The letdown was inevitable.
After scaling considerable heights with 2004's politically charged American Idiot and 2009's 21st Century Breakdown, Green Day tries to reach back to its scrappy roots with ¡Uno!, the first in a planned trilogy of albums (sequels ¡ Dos! and ¡ Tre! are due out in November and January).
But having seen what Billie Joe Armstrong and his bandmates are capable of -- blending punk ferocity with resonant, pointed lyrics -- it becomes difficult to hear these straightforward, carefree songs as anything other than disappointing.
Let's be clear: Green Day remains musically proficient, but nothing on ¡Uno! quickens the pulse as much as anything on the previous two albums (or even anything else from the band's catalog, as far back as 1994's breakthrough Dookie).
Working with longtime producer Rob Cavallo, Green Day tries to embrace modes beyond three-chord rave-ups, trying for innocent pop fluff (Sweet 16) and profane rage against the corporate machine (the bitterly ironic Kill the DJ), but often falls back on what it's done best for 25 years -- bratty, messy rock music streaked with punk indifference.
Except the exhilaration of Green Day's kinetic past has been supplanted with a weary maturity -- Armstrong, Tre Cool and Mike Dirnt can still make a racket, but it feels perfunctory instead of liberating. (That tired feeling may be more deeply rooted than it first seemed: Armstrong went viral with an on-stage rant during the IHeartRadio festival on Sept. 22, and has checked into rehab for substance abuse issues.) What made Idiot and Breakdown so thrilling was hearing the band push beyond the confines of punk to make something bigger than themselves.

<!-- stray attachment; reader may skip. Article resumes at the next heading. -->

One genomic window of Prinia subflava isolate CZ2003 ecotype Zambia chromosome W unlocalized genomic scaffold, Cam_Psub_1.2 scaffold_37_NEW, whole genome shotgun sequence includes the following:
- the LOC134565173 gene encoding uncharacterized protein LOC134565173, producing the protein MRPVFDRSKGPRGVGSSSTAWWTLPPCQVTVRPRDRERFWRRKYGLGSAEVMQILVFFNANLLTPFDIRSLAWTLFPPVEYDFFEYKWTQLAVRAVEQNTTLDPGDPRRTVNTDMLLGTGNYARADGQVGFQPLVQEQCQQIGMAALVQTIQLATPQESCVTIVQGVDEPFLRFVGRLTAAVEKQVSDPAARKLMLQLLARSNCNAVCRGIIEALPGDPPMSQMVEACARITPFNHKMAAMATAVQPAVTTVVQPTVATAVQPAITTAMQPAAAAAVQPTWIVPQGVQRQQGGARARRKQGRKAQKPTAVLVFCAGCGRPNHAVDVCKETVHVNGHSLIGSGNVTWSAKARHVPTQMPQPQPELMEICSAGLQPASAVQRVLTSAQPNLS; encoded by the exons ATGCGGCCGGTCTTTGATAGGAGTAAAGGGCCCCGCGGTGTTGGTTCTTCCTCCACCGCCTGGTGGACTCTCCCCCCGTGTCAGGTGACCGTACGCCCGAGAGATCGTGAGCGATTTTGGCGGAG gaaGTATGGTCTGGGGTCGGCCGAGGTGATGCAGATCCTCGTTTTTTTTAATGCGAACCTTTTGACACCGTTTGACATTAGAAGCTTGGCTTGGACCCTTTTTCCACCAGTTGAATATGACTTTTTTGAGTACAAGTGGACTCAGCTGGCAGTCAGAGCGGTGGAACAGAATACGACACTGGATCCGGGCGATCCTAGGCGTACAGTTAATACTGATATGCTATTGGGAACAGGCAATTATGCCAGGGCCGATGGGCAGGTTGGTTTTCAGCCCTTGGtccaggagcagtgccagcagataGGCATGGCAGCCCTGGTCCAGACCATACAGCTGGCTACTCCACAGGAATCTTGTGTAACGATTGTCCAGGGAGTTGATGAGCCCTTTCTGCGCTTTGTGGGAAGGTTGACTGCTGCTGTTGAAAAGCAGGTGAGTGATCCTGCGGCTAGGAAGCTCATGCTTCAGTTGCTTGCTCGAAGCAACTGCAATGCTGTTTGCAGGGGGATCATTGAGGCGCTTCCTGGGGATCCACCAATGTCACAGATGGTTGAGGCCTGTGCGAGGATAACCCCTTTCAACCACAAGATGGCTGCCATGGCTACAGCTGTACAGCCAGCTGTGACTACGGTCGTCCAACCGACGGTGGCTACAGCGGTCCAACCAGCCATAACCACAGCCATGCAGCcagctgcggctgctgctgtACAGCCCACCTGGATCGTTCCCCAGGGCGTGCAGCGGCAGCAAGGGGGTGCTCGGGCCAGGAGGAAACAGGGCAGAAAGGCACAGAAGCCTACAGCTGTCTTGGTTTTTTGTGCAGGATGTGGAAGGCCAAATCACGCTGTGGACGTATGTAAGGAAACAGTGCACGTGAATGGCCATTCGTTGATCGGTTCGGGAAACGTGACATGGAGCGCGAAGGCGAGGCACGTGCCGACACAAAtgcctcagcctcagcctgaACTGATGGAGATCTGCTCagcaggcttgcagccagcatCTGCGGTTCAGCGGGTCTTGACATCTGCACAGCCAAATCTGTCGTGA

That kind of project is rare enough to begin with (and Breakdown pales in comparison to its predecessor) and, perhaps, Green Day feels like it has nowhere interesting to go at the moment.
The remaining albums could bring this trilogy's aims into sharper focus, but judged on its own, ¡Uno! too often sounds like a band giving its audience what it thinks it wants, rather than what it might need.
Listening to a track like the insistent Let Yourself Go, it's hard to discern whether the exhortation is aimed at the listener -- or the band.